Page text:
Bonds: Treasuries

(Washington)

Investors may not be thinking about it much, but that does not mean the US deficit is not continuing at massive levels. This year will see another $1 tn shortfall in the US budget, a fact that the US Treasury will have to make up for by issuing lots of debt. This will be the second straight year of $1 tn Treasury issuance. So far the market has been happy to absorb the extra debt, and as such, the Treasury is planning to maintain a similar schedule of issuance this year.


FINSUM: The market seems to be a long way from having its fill of Treasuries, but at some point yields will move higher simply as a force of extra supply.

(Washington)

Those nearing retirement are likely comforted that rates have risen and returns from fixed income are much higher than the near zero coupons of the 2008-2015 era. Pension funds are finding it easier to meet their return goals, and generally speaking, the environment for retirees is on much better footing. However, the risk of a return to zero interest rates in the next recession seems very high, according to independent research. The Fed tends to raise rates slowly and cut them quickly, so the threat of a return to zero rates seems very plausibe the next time the economy goes into reverse (maybe 2020?). Even the Fed staff itself acknowledges this likelihood.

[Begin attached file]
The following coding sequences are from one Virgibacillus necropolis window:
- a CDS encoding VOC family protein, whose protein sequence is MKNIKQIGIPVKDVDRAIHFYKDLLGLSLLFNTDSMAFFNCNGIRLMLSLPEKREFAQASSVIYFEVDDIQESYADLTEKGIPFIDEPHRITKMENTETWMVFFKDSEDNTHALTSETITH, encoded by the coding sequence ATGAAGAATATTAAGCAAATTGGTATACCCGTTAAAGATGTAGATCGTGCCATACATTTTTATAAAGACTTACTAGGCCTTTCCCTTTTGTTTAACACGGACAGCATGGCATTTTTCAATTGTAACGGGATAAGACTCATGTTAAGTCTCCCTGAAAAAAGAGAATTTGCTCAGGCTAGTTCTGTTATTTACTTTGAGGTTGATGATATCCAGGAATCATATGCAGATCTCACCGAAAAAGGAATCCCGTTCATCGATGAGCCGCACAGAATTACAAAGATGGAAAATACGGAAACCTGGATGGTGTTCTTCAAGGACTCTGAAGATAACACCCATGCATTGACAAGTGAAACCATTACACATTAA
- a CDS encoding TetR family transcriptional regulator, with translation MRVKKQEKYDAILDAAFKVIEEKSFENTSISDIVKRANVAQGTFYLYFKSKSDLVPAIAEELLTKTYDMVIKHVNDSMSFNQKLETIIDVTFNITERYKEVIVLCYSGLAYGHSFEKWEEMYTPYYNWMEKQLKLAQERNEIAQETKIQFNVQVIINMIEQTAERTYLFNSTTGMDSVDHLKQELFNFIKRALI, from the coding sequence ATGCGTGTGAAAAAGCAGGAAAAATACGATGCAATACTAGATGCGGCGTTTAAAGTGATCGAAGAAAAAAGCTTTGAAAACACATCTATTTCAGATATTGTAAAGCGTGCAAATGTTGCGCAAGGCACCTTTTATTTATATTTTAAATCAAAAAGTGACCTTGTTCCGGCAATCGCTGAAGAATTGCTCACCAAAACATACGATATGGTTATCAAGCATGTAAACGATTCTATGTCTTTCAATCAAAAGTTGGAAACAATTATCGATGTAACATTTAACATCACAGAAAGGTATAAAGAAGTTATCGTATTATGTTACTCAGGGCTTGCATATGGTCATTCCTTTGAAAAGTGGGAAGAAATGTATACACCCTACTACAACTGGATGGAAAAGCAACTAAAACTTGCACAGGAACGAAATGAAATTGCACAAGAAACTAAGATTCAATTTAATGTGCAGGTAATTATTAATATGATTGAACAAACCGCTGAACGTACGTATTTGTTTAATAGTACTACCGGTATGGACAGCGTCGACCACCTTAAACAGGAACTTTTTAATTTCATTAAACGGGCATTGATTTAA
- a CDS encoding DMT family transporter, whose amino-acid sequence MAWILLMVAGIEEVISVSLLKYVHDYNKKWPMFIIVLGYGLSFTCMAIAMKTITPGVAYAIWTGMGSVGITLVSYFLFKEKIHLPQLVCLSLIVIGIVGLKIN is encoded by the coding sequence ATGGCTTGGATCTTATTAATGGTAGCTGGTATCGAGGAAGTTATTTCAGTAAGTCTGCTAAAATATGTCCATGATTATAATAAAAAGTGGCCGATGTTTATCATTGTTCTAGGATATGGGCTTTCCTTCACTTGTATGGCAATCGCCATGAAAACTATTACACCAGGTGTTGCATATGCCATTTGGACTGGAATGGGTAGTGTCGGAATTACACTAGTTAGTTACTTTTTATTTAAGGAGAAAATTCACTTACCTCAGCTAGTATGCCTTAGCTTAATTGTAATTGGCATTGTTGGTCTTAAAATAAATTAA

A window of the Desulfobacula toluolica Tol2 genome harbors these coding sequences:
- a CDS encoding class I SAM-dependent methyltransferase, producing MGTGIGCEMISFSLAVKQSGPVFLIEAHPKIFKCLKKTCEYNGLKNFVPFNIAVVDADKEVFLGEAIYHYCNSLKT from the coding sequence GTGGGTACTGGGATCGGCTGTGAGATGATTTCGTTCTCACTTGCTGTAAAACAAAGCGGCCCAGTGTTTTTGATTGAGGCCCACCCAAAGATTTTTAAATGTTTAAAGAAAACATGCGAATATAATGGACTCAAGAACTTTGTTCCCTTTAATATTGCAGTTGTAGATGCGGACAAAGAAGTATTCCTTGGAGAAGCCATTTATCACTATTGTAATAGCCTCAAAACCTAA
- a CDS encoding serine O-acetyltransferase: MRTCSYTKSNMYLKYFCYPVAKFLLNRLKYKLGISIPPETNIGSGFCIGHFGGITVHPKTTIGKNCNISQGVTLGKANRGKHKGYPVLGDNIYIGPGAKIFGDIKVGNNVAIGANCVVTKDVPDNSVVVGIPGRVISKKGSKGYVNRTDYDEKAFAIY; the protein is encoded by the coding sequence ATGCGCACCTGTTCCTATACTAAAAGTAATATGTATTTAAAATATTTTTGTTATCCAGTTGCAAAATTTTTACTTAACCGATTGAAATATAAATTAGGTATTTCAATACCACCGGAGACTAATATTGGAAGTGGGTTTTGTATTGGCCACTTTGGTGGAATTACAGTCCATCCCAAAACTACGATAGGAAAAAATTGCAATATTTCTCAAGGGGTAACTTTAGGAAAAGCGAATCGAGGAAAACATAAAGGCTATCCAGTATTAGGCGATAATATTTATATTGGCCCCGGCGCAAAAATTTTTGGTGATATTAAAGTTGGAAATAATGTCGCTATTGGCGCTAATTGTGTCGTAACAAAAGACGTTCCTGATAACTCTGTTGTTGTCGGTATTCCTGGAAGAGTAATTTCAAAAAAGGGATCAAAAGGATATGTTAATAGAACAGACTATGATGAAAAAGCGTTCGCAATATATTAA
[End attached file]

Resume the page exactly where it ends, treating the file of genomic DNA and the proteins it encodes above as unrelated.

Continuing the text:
FINSUM: The risk of a protracted return to zero interest rates is not inconsiderable and is likely one of those late night stress points for those nearing retirement (and their advisors!).

(Washington)

For the last few weeks, the Fed looked like an out of touch ivory tower central bank committed to driving the US economy into a recession through relentless rate hikes (or at least that was the anxious view). However, the Fed has finally made an announcement which gave investors some calm. The head of the NY Fed commented that being “data dependent” meant listening to markets too, not just the economy. He also contextualized the language from the last Fed meeting, softening its impact. The market jumped immediately on the news.


FINSUM: Too bad it isn’t Jerome Powell making the comments. That said, the Fed must be starting to get nervous that we are close to a bear market.

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